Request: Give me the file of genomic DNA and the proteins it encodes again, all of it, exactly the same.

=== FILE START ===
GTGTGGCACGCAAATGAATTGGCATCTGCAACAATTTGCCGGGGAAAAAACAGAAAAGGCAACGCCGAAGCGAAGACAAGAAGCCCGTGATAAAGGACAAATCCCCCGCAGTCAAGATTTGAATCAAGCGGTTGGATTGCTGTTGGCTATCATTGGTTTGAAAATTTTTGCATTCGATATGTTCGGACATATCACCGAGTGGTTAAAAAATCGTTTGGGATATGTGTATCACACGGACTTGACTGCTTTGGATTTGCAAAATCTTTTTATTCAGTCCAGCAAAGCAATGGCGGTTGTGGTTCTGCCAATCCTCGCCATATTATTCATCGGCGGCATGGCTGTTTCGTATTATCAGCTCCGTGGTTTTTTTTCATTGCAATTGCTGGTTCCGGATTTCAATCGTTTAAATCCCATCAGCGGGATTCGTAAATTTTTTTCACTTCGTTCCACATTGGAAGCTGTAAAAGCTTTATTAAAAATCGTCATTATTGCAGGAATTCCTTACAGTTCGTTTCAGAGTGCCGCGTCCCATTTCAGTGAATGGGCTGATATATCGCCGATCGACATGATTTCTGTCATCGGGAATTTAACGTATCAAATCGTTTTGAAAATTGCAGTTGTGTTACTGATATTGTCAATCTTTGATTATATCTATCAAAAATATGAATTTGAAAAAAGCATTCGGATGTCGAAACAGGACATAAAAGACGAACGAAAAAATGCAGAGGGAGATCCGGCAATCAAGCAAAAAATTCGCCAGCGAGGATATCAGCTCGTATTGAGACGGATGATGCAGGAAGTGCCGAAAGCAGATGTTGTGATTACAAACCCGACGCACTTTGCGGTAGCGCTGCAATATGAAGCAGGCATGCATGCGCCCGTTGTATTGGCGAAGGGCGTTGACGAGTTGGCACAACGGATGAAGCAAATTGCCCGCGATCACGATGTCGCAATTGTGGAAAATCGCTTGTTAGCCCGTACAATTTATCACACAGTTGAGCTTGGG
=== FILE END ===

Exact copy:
GTGTGGCACGCAAATGAATTGGCATCTGCAACAATTTGCCGGGGAAAAAACAGAAAAGGCAACGCCGAAGCGAAGACAAGAAGCCCGTGATAAAGGACAAATCCCCCGCAGTCAAGATTTGAATCAAGCGGTTGGATTGCTGTTGGCTATCATTGGTTTGAAAATTTTTGCATTCGATATGTTCGGACATATCACCGAGTGGTTAAAAAATCGTTTGGGATATGTGTATCACACGGACTTGACTGCTTTGGATTTGCAAAATCTTTTTATTCAGTCCAGCAAAGCAATGGCGGTTGTGGTTCTGCCAATCCTCGCCATATTATTCATCGGCGGCATGGCTGTTTCGTATTATCAGCTCCGTGGTTTTTTTTCATTGCAATTGCTGGTTCCGGATTTCAATCGTTTAAATCCCATCAGCGGGATTCGTAAATTTTTTTCACTTCGTTCCACATTGGAAGCTGTAAAAGCTTTATTAAAAATCGTCATTATTGCAGGAATTCCTTACAGTTCGTTTCAGAGTGCCGCGTCCCATTTCAGTGAATGGGCTGATATATCGCCGATCGACATGATTTCTGTCATCGGGAATTTAACGTATCAAATCGTTTTGAAAATTGCAGTTGTGTTACTGATATTGTCAATCTTTGATTATATCTATCAAAAATATGAATTTGAAAAAAGCATTCGGATGTCGAAACAGGACATAAAAGACGAACGAAAAAATGCAGAGGGAGATCCGGCAATCAAGCAAAAAATTCGCCAGCGAGGATATCAGCTCGTATTGAGACGGATGATGCAGGAAGTGCCGAAAGCAGATGTTGTGATTACAAACCCGACGCACTTTGCGGTAGCGCTGCAATATGAAGCAGGCATGCATGCGCCCGTTGTATTGGCGAAGGGCGTTGACGAGTTGGCACAACGGATGAAGCAAATTGCCCGCGATCACGATGTCGCAATTGTGGAAAATCGCTTGTTAGCCCGTACAATTTATCACACAGTTGAGCTTGGG